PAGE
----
After making alternative calls to Chika and my husband in Tokyo, we had a luck and somewhat managed to reach Chika first. She eventually joined us and now there were three of us in a Korean restaurant, all of us trying to understand the situation and to reach to our family. I somehow gave up quite quickly, perhaps because of my background in telecommunications that in such circumstances chances are slim that my phone call would go through. Chika then reached to her husband. She was for sure the most desperate one of all, as she was planning to leave Osaka on that day. Her husband was also away from their home, which left them to think of the consequences as they try to pick up their two year old daughter at daycare. We left the restaurant, and head back to the fourth floor where the shop we are observing locates. I went back to the observation, Mao did more interviews, while Chika tried to confirm the situation.
At this point, there were two things we learned. One, was that trains stopped moving, including bullet trains heading for Tokyo. This meant that Chika, who initially planned to head back home, might have to stay overnight in Osaka and if so, have to find a place to stay. But it was Friday evening. No hotel near the station had vacancy, and I called the hotel for extra bed, which, we did not get as the hotel staffs for such ‘labor’ left the hotel already. The staff in any case promised to leave us an extra blanket, pajamas, and towels. Two, was the phone battery. We did have our equipments with us, but phone batteries were off the list as typically during observations, we are concerned of batteries for video cameras or data storage. Unreachable mobile network, mobile phone battery drainage, and irregular train schedules are three things we have learned to be a serious psychological constraints every time earthquake happened. But on Friday, I was naive. It felt so strange as something that usually works perfectly stopped working all of a sudden.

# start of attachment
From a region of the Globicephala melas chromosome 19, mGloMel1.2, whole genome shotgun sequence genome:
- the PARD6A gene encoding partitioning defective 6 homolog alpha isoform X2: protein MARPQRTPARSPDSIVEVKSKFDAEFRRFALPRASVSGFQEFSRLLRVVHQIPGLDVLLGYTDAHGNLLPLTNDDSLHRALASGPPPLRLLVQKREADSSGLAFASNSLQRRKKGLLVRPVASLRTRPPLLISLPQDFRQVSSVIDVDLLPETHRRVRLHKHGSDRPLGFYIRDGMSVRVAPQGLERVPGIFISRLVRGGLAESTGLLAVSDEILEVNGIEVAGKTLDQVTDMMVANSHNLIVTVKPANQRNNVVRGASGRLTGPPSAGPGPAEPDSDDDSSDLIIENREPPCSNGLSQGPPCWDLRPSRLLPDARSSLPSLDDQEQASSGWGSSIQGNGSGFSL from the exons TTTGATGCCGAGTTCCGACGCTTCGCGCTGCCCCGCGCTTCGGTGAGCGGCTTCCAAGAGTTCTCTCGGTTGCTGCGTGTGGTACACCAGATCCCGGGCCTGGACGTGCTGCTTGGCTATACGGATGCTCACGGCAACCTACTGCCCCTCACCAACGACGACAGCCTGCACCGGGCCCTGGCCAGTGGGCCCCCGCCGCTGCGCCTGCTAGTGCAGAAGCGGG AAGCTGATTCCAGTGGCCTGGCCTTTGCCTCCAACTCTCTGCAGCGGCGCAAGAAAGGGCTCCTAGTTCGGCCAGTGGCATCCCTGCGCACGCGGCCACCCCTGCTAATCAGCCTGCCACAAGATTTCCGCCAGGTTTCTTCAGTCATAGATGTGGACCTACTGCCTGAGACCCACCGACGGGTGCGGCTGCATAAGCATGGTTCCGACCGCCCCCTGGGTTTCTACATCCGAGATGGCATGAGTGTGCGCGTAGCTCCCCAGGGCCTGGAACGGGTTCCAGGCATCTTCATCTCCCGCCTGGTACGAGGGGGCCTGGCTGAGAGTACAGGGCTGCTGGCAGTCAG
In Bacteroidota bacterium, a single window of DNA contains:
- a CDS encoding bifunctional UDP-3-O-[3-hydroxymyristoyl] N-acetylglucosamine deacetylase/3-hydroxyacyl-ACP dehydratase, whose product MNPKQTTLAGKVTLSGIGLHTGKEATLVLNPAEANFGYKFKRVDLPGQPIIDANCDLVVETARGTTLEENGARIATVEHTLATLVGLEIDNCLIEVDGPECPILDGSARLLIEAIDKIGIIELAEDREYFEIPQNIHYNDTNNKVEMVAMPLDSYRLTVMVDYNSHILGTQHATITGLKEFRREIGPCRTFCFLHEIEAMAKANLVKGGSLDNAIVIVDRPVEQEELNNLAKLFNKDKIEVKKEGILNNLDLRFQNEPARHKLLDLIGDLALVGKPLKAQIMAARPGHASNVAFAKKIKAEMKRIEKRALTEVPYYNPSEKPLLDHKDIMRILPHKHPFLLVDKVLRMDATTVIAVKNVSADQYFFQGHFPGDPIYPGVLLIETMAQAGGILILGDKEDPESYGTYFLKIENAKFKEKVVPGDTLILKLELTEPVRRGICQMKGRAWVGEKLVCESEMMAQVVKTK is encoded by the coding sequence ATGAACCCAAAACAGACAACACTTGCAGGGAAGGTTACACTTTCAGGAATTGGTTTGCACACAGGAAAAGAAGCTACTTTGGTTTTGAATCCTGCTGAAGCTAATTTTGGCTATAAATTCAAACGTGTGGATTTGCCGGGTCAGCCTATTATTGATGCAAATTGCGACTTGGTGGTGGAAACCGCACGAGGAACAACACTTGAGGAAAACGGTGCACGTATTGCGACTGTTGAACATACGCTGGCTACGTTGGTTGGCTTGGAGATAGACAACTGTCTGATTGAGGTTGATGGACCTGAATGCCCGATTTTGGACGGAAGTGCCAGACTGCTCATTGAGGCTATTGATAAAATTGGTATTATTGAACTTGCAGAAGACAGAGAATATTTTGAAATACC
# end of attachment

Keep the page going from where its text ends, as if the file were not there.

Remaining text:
And this was also the moment I realized how much we are dependent on an orchestrated public services. Had this been a typical day, working parents would work until they have absolutely no time left and rush to day cares to pick up their children. In Chika’s case, what I ironically call as “Cinderella time”, takes place around 17:00, and mine 18:00. Just like any other moms, we all take for granted that trains come one after another, and in an accuracy of one to two minutes, we would be able to arrive at the destination. But on that day things turned out different. Elevators stopped working and people had to take stairs in their office towers. Trains stopped and people had no choice but to walk. Roads were packed, taxis occupied. Although Chika confirmed her husband and her daughter are safe, she continued to feel helpless as her husband was stuck in a taxi and had no chance of arriving to the daycare to pick the daughter up in the normal hours. In the end it was around 20:00, which is way later than daycare closing time. Chika knew very well there was nothing she could do. But thinking about her two year old daughter, she was constantly concerned that her daughter would have a traumatic memory about the day as neither parent appeared way past the normal pick up time.